Sweet corn is one of summer’s many delights. Roasted, steamed, on the cob, off the cob, but always dripping with butter. Rotting corn kernels are a real downer for corn lovers. What causes sweet corn kernel rot? There are several ear rot fungal diseases and even one that is caused by an insect. This article will discuss the varieties of disease and how to diagnose and treat each one for healthier, juicier corn crops.
Causes of Rotting Corn Kernels
Fresh corn on the cob, with its juicy kernels and sweet flavor, is best when it comes straight from the garden plot. If harvest time sees you frustrated because there is kernel rot in sweet corn, it’s time to get proactive to prevent the problem next year. Sweet corn with kernel rot is a common sight when weather is wet and humid, and plants exhibit nutrient or cultural deficiencies. Damaged ears from insects or birds are also highly susceptible to rots.
Common smut is found in many types of corn and in all kinds of planting situations. The fungus that causes it overwinters in soil for 3 to 4 years. This makes crop rotation extremely important. Injury to the ears from animals, insects or hail provides an entry point for the fungus to colonize. Ears are most commonly affected, showing a white membrane and then exploding open to reveal a black powdery spore mass.
Other common kernel rot in sweet corn are Gibberella ear rot, Aspergillus ear rot and black corn. Each is caused by a different fungus. Management is difficult because each is promoted by certain weather conditions, which are impossible to control. Gibberella can be diagnosed by its pinkish, reddish mold. This type of fungus is toxic to humans and other animals, and the ears should be discarded even if mildly infected.
Sweet corn kernel rot from insects is also common. In fact, a variety of insects can be responsible for sweet corn with kernel rot. Insect tunnels make an opening for fungi and other diseases to penetrate the cobs. Of the many bugs that like sweet corn as much as we do, the following are going to cause the most problems:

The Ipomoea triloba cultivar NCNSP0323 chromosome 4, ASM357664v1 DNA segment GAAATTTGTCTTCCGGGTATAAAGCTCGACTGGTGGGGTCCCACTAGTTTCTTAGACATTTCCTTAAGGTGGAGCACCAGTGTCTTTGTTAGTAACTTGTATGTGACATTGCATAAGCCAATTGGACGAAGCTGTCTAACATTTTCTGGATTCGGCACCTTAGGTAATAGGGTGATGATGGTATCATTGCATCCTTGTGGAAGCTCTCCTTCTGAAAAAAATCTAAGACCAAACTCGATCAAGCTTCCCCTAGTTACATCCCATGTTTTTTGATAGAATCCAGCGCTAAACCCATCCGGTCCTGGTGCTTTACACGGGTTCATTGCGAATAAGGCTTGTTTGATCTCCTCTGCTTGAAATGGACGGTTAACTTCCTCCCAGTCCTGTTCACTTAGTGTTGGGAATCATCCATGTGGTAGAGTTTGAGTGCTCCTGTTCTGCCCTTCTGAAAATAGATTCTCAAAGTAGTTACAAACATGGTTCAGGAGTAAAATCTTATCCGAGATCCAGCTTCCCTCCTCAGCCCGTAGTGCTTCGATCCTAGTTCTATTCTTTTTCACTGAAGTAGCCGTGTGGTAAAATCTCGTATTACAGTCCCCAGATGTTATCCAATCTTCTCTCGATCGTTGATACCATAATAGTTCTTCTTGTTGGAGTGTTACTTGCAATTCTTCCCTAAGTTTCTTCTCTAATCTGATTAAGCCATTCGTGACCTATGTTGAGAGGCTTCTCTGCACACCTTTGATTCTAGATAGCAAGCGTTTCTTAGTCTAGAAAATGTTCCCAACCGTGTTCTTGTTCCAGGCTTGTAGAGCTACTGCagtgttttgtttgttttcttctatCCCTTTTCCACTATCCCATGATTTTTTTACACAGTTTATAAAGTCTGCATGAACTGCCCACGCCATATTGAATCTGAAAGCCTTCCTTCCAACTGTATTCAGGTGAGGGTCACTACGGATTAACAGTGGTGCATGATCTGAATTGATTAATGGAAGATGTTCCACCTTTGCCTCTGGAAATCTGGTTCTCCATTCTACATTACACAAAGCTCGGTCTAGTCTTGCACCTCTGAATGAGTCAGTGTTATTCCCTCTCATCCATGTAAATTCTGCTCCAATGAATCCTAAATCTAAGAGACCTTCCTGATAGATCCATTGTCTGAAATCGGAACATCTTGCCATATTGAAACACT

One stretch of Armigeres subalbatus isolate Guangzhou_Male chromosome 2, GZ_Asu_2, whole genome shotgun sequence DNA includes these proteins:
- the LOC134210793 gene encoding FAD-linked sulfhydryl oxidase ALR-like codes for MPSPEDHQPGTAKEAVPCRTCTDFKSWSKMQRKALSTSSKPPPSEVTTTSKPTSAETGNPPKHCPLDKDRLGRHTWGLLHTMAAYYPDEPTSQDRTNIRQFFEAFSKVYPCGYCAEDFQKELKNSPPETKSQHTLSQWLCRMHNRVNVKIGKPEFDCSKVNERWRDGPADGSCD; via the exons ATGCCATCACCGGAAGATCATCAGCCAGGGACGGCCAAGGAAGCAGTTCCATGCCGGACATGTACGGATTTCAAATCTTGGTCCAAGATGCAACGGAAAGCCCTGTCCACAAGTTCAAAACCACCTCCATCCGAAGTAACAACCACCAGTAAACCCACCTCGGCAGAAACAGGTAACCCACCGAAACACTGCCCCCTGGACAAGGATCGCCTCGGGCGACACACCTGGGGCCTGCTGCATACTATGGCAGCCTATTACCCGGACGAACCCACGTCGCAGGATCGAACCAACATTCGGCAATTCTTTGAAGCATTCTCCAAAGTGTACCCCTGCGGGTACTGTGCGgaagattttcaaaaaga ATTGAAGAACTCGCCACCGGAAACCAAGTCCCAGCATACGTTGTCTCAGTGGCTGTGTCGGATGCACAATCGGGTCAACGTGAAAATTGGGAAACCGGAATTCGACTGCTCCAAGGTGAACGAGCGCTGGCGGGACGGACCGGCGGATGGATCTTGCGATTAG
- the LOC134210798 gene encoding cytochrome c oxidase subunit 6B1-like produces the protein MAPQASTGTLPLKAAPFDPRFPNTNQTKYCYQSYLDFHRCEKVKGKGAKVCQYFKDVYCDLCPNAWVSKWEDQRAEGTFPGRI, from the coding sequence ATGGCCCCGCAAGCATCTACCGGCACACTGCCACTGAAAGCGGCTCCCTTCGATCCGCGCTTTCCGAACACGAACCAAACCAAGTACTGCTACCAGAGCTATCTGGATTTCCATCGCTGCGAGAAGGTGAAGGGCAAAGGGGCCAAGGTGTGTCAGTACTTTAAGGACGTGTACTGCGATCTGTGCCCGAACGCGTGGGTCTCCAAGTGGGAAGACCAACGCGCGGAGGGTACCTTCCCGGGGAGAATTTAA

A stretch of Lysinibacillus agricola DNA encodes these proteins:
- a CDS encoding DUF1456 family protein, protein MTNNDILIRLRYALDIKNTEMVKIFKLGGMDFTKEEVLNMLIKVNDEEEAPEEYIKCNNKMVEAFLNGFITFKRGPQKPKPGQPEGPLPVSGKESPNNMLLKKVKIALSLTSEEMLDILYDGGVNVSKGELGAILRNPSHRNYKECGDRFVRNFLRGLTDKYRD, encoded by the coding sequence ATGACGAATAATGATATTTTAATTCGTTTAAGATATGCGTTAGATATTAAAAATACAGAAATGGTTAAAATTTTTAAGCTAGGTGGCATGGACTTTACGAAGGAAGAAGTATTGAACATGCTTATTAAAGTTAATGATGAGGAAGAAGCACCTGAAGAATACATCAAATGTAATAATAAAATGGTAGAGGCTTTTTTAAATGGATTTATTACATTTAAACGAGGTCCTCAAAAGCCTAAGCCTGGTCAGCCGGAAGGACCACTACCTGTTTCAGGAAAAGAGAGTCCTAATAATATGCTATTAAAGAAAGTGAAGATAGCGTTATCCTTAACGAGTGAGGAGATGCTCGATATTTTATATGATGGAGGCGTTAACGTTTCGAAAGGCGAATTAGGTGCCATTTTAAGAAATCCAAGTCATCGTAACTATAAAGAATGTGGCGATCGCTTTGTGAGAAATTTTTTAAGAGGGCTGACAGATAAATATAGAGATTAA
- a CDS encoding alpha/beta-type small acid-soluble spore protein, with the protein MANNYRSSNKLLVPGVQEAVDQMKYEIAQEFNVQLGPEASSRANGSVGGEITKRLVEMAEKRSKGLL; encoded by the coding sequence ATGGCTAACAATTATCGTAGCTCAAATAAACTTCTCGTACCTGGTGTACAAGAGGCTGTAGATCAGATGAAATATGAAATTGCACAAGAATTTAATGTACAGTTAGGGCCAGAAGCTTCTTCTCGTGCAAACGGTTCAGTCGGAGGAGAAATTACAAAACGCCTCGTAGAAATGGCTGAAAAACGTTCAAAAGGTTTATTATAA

The best way to prevent their damage is to watch for moths and adult beetles. These will lay their eggs on the forming corn ears and the hatched larvae will suck or bore into the kernels. The openings left invite disease. Treatment of corn early in the season usually prevents most insect pests that can cause rot in corn kernels.
Preventing Corn Rot in Plants
It may be cliché, but often putting up a scarecrow will do the trick. Preventing injury to the ears from bird damage can help avoid rot symptoms.
Setting sticky traps or using an organic pesticide early in the season may reduce injury from insects and their larvae.
A few strains of corn have some resistance where seed has been treated with a fungicide. Because many fungi live in soil and spread easily in wind or by rain splash, some of the damage is hard to avoid. Usually, a small portion of plants will be affected and the rest will be fine. To prevent the spread of the disease, remove the infected plants.